Politico notes that Democrats have reoriented their Obamacare PR efforts toward defending against attacks that focus on higher health insurance premiums. The news, though, is not so much that Democrats are preparing to defend the law as that they are openly worried about the political effects of higher health insurance premiums.
"Most state health insurance rates for 2015 are scheduled to be approved by early fall, and most are likely to rise," the piece says, "timing that couldn't be worse for Democrats already on defense in the midterms."
The party behind the health law probably should be concerned. The conservative Heritage Foundation has projected double digit rate increases in states such as Arkanas, Alaska, and Louisiana. And, as the report indicates, "although no state has finalized its rate, 21 have posted bids for 2015. Average preliminary premiums went up in all 21, though only a few by double digits." These are unsubsidized rates, and some will likely be negotiated down.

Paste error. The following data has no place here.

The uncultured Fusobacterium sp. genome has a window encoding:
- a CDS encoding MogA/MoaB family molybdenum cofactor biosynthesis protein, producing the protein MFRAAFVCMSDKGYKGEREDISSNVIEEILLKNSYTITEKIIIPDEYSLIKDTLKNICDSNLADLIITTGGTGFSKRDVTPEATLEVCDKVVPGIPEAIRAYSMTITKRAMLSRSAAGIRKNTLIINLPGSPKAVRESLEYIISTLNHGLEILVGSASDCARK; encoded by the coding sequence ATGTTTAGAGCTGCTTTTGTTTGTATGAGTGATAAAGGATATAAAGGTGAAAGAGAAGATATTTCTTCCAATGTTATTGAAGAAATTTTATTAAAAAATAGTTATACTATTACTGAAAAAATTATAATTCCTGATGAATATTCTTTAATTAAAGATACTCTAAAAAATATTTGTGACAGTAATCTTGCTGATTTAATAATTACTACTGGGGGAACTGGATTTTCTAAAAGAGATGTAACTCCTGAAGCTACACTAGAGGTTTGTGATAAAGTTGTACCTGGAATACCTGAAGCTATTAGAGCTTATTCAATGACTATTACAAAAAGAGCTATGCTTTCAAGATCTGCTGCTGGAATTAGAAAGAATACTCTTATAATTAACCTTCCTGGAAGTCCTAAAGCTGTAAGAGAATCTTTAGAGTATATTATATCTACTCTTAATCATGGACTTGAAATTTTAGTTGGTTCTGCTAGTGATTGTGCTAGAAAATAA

It's not clear how big the hikes will be, in other words, but so far it looks very much like the trend is toward somewhat higher rates in most places and significantly higher rates in a few areas, despite repeated administration promises that the law would lower the cost of health care. ("We end up saving $2 trillion…a lot of those savings can go back into the pockets of American consumers in the form of lower premiums," Obama said in 2009.)
How will Democrats respond? House Minority Leader Nancy Pelosi's communications director provides a hint, telling Politico that there's a lot of "misinformation" and that "you have to make sure that members have the historical trends, they have the new information in a straightforward way….It's setting the proper context that's so crucial here." The context and the historical trends all seem fairly straightforward here: President Obama promised that the law would reduce premiums. Now, with the law's coverage expansion taking effect, unsubsidized premiums for plans purchased on the exchanges look likely to rise.
To the extent that there is a bigger picture here, it's that Democrats, having unilaterally passed Obamacare, now in some sense have taken ownership of the nation's health care system. Its problems are their problems, and that's not a particularly enviable position to be in going into an election.